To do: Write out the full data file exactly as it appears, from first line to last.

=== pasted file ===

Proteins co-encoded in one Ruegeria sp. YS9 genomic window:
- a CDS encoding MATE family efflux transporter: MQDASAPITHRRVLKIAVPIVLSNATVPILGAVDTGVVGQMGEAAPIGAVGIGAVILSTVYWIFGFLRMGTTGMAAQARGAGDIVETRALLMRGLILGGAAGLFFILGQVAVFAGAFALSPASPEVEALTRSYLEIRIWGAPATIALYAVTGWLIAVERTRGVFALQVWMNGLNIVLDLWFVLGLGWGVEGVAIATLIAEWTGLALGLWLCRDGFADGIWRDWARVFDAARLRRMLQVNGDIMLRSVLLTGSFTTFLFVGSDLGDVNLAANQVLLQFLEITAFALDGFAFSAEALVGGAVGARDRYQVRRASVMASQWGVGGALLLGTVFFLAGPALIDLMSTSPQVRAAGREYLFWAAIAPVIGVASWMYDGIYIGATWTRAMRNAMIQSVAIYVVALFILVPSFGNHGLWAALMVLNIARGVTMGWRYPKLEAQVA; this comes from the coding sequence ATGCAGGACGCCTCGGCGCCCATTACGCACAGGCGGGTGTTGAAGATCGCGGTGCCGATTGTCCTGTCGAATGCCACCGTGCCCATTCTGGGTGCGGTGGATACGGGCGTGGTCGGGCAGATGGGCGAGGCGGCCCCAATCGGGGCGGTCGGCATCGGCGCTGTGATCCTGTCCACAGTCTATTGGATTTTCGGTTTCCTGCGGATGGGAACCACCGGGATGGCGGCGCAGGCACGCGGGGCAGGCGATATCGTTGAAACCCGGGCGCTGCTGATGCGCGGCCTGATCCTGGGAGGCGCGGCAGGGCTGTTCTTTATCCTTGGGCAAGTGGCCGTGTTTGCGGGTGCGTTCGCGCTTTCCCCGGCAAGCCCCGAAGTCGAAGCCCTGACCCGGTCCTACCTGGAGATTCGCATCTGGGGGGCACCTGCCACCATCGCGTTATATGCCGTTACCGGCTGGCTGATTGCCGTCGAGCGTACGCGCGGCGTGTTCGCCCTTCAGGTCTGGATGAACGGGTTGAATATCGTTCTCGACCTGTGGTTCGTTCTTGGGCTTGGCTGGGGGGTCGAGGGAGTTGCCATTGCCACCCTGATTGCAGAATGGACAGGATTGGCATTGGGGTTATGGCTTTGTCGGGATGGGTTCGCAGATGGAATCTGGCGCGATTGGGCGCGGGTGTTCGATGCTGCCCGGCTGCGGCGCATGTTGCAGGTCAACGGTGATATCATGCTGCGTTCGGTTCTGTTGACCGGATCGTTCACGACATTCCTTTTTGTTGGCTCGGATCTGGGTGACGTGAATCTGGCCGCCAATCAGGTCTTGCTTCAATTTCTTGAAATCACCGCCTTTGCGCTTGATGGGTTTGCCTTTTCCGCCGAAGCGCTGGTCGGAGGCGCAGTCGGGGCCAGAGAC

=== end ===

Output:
Proteins co-encoded in one Ruegeria sp. YS9 genomic window:
- a CDS encoding MATE family efflux transporter: MQDASAPITHRRVLKIAVPIVLSNATVPILGAVDTGVVGQMGEAAPIGAVGIGAVILSTVYWIFGFLRMGTTGMAAQARGAGDIVETRALLMRGLILGGAAGLFFILGQVAVFAGAFALSPASPEVEALTRSYLEIRIWGAPATIALYAVTGWLIAVERTRGVFALQVWMNGLNIVLDLWFVLGLGWGVEGVAIATLIAEWTGLALGLWLCRDGFADGIWRDWARVFDAARLRRMLQVNGDIMLRSVLLTGSFTTFLFVGSDLGDVNLAANQVLLQFLEITAFALDGFAFSAEALVGGAVGARDRYQVRRASVMASQWGVGGALLLGTVFFLAGPALIDLMSTSPQVRAAGREYLFWAAIAPVIGVASWMYDGIYIGATWTRAMRNAMIQSVAIYVVALFILVPSFGNHGLWAALMVLNIARGVTMGWRYPKLEAQVA; this comes from the coding sequence ATGCAGGACGCCTCGGCGCCCATTACGCACAGGCGGGTGTTGAAGATCGCGGTGCCGATTGTCCTGTCGAATGCCACCGTGCCCATTCTGGGTGCGGTGGATACGGGCGTGGTCGGGCAGATGGGCGAGGCGGCCCCAATCGGGGCGGTCGGCATCGGCGCTGTGATCCTGTCCACAGTCTATTGGATTTTCGGTTTCCTGCGGATGGGAACCACCGGGATGGCGGCGCAGGCACGCGGGGCAGGCGATATCGTTGAAACCCGGGCGCTGCTGATGCGCGGCCTGATCCTGGGAGGCGCGGCAGGGCTGTTCTTTATCCTTGGGCAAGTGGCCGTGTTTGCGGGTGCGTTCGCGCTTTCCCCGGCAAGCCCCGAAGTCGAAGCCCTGACCCGGTCCTACCTGGAGATTCGCATCTGGGGGGCACCTGCCACCATCGCGTTATATGCCGTTACCGGCTGGCTGATTGCCGTCGAGCGTACGCGCGGCGTGTTCGCCCTTCAGGTCTGGATGAACGGGTTGAATATCGTTCTCGACCTGTGGTTCGTTCTTGGGCTTGGCTGGGGGGTCGAGGGAGTTGCCATTGCCACCCTGATTGCAGAATGGACAGGATTGGCATTGGGGTTATGGCTTTGTCGGGATGGGTTCGCAGATGGAATCTGGCGCGATTGGGCGCGGGTGTTCGATGCTGCCCGGCTGCGGCGCATGTTGCAGGTCAACGGTGATATCATGCTGCGTTCGGTTCTGTTGACCGGATCGTTCACGACATTCCTTTTTGTTGGCTCGGATCTGGGTGACGTGAATCTGGCCGCCAATCAGGTCTTGCTTCAATTTCTTGAAATCACCGCCTTTGCGCTTGATGGGTTTGCCTTTTCCGCCGAAGCGCTGGTCGGAGGCGCAGTCGGGGCCAGAGAC